Do lefties have the upper hand?

MITian Pranav Mistry’s dazzling new invention,SixthSense,has set the tech circuit abuzz. Mistry spoke to The Sunday Express on what the wearable gadget means to him,why it is important to free digital technology from the confines of the screen,and how...

Written by V Shoba | Published:March 29, 2009 10:54 am

Only one out of every 10 people in the world is a lefty,but what is clear is that “handedness” runs all through the animal world.
Once thought to be uniquely human,some version of this attribute has been seen in chimpanzees,marmosets,cats,chickens,toads,mice,rats and almost certainly thousands of other species. It is present in animals that don’t have hands (fish) and in some that don’t have backbones (honeybees).

In biology,this phenomenon is known as “lateralisation”. It is the preference for doing or perceiving things more with one side of the body than the other. It appears to be an important—although perhaps not necessary—consequence of having a brain.

Like many structures in the body,the brain is “bilaterally symmetrical”. It is made up of two halves—called “hemispheres”—divided by a plane that makes one the mirror image of the other.

Lateralisation saves space and,therefore,working capacity,by not requiring that both hemispheres do the same thing. It diminishes the chance of interference and confusion,which might arise if each side of the brain independently analysed the same input from the environment and came up with its own decisions about what to do about it. It also allows the brain to sometimes do two things at once.

“Any brain seems to lateralise if it can,” said Lesley Rogers,a longtime researcher in the field who is an emerita professor at the University of New England in Australia.
The brain’s asymmetry is primarily in function,not structure (although careful measurement shows that certain regions are bigger on one side than the other in nearly everyone). The most dramatic example involves language.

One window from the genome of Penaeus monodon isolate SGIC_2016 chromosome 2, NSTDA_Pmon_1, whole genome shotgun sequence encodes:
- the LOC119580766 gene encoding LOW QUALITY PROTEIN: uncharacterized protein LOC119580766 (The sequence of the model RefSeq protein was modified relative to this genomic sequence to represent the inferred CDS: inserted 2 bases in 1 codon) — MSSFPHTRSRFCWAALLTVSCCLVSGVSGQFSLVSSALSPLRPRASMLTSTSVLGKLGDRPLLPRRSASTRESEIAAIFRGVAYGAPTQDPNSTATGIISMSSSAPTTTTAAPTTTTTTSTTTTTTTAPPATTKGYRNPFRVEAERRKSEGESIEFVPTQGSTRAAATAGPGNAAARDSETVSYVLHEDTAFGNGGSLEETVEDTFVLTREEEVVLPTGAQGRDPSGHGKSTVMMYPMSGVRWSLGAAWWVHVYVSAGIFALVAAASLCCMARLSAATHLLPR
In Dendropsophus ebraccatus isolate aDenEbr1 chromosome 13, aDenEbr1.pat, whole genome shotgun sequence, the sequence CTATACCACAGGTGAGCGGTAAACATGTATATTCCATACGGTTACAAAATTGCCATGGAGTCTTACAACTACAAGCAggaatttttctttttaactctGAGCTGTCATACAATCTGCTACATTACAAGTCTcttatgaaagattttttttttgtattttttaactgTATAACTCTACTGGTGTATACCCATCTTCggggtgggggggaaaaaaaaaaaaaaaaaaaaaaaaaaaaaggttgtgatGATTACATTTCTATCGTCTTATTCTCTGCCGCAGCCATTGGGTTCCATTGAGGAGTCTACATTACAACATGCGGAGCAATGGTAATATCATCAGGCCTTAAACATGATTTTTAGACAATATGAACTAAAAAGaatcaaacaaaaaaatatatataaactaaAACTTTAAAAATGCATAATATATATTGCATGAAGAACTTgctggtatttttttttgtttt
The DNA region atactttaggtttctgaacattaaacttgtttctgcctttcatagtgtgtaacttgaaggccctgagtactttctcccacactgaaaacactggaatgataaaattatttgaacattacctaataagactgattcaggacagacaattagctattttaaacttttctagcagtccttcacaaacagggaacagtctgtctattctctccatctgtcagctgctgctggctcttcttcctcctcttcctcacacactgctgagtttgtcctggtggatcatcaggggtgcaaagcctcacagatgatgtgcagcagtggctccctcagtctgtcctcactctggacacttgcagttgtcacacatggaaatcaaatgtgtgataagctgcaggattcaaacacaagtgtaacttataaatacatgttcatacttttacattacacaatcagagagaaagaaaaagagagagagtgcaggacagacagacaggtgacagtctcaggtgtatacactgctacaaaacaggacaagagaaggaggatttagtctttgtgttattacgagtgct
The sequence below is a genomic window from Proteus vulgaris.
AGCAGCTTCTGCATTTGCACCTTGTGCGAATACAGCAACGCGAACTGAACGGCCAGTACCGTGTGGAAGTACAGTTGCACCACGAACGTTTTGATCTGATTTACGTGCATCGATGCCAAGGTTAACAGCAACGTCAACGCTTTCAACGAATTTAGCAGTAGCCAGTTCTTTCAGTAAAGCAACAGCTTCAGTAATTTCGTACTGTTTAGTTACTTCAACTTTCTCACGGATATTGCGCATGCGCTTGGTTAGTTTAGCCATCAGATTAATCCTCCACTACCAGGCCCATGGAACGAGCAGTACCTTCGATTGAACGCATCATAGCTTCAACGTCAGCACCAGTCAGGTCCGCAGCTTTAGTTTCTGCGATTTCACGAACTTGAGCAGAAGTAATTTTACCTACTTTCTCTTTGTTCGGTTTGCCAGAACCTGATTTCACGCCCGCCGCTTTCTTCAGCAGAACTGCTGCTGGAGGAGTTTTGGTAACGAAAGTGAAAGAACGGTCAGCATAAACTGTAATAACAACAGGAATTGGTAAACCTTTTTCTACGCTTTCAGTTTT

The ability to produce and comprehend language emanates from the left side of the brain in more than 95 per cent of right-handed people and in about 70 per cent of left-handed ones. That difference is a big clue that the neural wiring—and perhaps more subtle things—may be different in lefties.
Curiously,there is no anatomical “home” for handedness the way there is for language. For most voluntary movement,however,each side of the brain controls the opposite side of the body. A part of the right side of the brain drives the left arm and leg,and vice versa. Similarly,sensation,including vision,that is perceived on one side of the body is projected to the opposite side of the brain for processing.

What determines whether a person is right- or left-handed is not really known,although it seems to be a combination of genes,environment and culture. Because left-handedness is more common in men than in women,many scientists have speculated that testosterone has something to do with it. Lots of research has been done testing this hypothesis.

Left-handed people are more likely to die from accidents. They may also be more likely to have neurological,immunological or psychiatric diseases—probably because at least some left-handedness arises from prenatal damage or birth trauma. Whether left-handed people have shorter lives on average is in dispute.

Despite those “costs”,left-handedness has persisted through human evolution. One of the reasons is simple: lefties do better in fights.

A 2004 study by Charlotte Faurie and Michel Raymond,of the University Montpellier II,in France,found that among eight traditional societies,those with the highest homicide rates had the highest proportion of left-handed people. This does not mean that lefties are more violent. It means that in violent societies,lefties may fare better. “When it is important in a society to be a winner of a fight,then left-handers have an advantage,” Faurie said.

Of course,there are limits. The low prevalence of left-handedness everywhere suggests that the advantage holds only when lefties are rare,preserving their unfamiliarity and ability to surprise.
David Brown,LATWP

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